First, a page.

The NFL draft is a little more than two months away, meaning now is the time for mock drafts. Although such speculation is difficult due to the additional factor of trades, it's still fun to guess who the new stars will be for your favorite team.
For the Baltimore Ravens, they have a pressing need to get an offensive lineman. Out of all those prospects, Cordy Glenn from Georgia may be the best one available.
Here are five reasons why the Ravens have to get Glenn in the first or second round.
Versatility is a trait that is heavily coveted in today's offensive linemen. With the brutal fights that occur in the game's trenches, every team needs to be ready to have a backup who know the team's system. It can really help when that player is someone who has the versatility to play multiple positions on the line.
Cordy Glenn is really special in the fact that he is both huge and still versatile. At 346 pounds he is best suited for a guard position. However Glenn is more experienced as a left tackle having started there for Georgia for four straight years.
Glenn has nearly every trait that anyone would want in an NFL guard. He has the ideal size, the strength and the arm length to succeed as a guard in the NFL. The fact that he can play tackle as well makes him that much more attractive to NFL teams on draft day.
Ben Grubbs has been very solid for the past five seasons as one of the Ravens' starting guards. He has only missed six games as a Raven, all of which came this year. He also got into his first Pro Bowl this year, albeit as an alternate.
Grubbs has mostly been a good team player who has stayed quiet and let his play do the talking. Yet he could get a lot of money offered from other teams, mostly just because he's from one of the best offensive lines in the league.
It could be tempting for Grubbs to take a lot of money and go, especially since he hasn't been in that position before.
If Grubbs does leave during free agency, that leaves a void at the left guard position, and right now someone like Jah Reid or Andre Gurode might have to start at guard in Grubbs' absence.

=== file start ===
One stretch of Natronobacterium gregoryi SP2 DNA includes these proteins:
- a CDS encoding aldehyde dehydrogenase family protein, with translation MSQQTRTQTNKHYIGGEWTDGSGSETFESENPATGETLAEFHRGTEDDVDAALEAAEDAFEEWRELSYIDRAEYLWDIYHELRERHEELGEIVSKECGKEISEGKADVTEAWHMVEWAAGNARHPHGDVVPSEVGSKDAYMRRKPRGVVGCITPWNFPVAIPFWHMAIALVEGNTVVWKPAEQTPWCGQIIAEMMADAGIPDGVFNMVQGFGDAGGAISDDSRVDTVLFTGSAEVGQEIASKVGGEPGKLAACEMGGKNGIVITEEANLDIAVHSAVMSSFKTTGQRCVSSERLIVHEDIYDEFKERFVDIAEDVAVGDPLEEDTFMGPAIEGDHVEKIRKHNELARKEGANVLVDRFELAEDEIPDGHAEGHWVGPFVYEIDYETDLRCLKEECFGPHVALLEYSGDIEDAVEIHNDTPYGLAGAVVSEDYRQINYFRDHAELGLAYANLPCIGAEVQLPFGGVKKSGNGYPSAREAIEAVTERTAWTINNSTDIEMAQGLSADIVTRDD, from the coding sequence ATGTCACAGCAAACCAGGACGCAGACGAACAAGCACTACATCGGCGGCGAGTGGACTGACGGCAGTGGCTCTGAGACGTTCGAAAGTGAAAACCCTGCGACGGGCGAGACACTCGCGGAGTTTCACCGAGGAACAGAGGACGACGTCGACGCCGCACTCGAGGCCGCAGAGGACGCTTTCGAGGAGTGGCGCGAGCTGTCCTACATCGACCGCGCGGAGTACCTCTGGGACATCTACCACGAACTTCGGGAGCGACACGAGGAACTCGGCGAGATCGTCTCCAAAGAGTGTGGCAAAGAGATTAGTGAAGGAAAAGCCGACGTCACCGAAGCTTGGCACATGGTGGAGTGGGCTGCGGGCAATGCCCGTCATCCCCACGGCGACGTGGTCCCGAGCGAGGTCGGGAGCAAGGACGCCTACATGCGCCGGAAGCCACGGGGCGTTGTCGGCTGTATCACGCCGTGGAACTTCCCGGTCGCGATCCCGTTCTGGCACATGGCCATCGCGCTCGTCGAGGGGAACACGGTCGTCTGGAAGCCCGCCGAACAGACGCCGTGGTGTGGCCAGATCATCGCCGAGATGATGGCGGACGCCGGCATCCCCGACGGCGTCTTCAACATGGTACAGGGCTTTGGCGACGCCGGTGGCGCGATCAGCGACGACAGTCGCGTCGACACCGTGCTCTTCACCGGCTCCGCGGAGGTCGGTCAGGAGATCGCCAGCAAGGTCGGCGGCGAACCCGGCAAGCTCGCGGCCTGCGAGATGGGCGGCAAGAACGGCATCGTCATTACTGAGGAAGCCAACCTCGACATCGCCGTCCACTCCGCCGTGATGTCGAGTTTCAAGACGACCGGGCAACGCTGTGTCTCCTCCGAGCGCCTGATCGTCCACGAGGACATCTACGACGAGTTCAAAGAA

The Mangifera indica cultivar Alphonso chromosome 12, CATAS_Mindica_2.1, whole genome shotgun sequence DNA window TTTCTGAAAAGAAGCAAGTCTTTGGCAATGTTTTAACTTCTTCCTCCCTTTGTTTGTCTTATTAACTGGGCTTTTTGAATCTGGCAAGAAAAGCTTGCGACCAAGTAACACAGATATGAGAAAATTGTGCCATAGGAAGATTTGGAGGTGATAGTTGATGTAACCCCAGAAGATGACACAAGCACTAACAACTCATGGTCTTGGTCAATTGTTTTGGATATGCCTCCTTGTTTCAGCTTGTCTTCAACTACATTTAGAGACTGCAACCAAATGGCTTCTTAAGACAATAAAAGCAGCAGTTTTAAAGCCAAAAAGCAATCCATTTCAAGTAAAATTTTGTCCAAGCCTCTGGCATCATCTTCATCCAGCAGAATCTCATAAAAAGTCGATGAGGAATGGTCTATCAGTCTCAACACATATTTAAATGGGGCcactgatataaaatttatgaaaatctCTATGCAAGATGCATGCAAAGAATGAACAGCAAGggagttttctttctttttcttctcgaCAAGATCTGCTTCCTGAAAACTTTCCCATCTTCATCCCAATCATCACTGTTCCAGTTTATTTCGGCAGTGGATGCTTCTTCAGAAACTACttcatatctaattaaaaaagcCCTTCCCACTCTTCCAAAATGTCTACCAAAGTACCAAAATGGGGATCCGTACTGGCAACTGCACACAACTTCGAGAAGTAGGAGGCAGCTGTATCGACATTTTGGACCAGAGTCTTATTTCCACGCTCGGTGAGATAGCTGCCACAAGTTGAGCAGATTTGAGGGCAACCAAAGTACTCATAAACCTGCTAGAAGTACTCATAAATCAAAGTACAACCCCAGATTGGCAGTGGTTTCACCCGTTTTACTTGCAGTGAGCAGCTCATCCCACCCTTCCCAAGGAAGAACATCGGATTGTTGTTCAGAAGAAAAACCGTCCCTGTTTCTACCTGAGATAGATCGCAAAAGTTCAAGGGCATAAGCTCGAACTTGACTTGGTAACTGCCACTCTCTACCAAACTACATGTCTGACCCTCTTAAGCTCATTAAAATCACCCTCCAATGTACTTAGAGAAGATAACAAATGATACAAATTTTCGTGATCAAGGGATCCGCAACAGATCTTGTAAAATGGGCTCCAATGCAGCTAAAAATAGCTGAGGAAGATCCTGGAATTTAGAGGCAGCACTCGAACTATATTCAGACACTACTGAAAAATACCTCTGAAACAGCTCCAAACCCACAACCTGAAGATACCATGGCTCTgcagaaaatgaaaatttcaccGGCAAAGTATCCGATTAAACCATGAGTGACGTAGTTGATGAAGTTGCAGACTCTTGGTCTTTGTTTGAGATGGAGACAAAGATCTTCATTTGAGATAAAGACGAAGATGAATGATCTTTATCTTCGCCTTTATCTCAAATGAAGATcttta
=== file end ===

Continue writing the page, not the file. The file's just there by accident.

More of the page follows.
It would be a lot better to have a natural guard like Cordy Glenn come in and take over the left guard position for the next several years.
These days it's rare for a player to spend all four years in college. Many of this year's top draft prospects are juniors that are leaving college a year early without a degree.
In many ways it's a decision that makes sense since football is a violent sport where one injury could end your career, and players want the confidence of getting money for their play.
Cordy Glenn, though, was different in that he stayed all four years at Georgia. For the last three seasons, Glenn started and stayed healthy enough to play every game for the Bulldogs. Even back in his freshman season in 2008, Glenn started 10 of Georgia's 13 games.
Glenn has been consistent in his starts, and actually his 50 starts are tied for the most for an offensive lineman in school history.
The starting experience is one of those things that is invaluable for an NFL rookie since they already know the responsibility and expectations placed on a starter. This fact makes Glenn the rare rookie offensive lineman that could step in and start from Day 1.
This statement does need to be clarified because of Glenn's size. Because of the fact that he is a huge offensive lineman, Glenn is by no means fast. It's just for someone of his enormous size, he actually is able to show some speed.
His speed contributes to his downfield skills, which are arguably his best trait. Glenn is able to get to the second level quickly and erase linebackers from the play.
Although he can be late off the snap, Glenn is still rarely beaten. This is mostly due to his long and powerful arms that he can use to contain his assignment. The Ravens could use an offensive player that has this kind of speed and downfield blocking ability.
So many linemen are described as having mean streaks. Cordy Glenn does have the ability to be mean and inflict terrible pain on opposing defensive linemen, but he seemingly has this meanness under control.
Until the whistle blows, Glenn does not stop blocking. He also punishes any defensive player that gets in his way. This even includes knocking down players and making sure they stay down.
Yet despite this reputation, Glenn isn't known as a dirty player. It'll be difficult in the NFL where players have tendencies to flop and try to draw out penalties. Glenn will need to adjust to the pro game quickly to prevent the Ravens from having dumb penalties.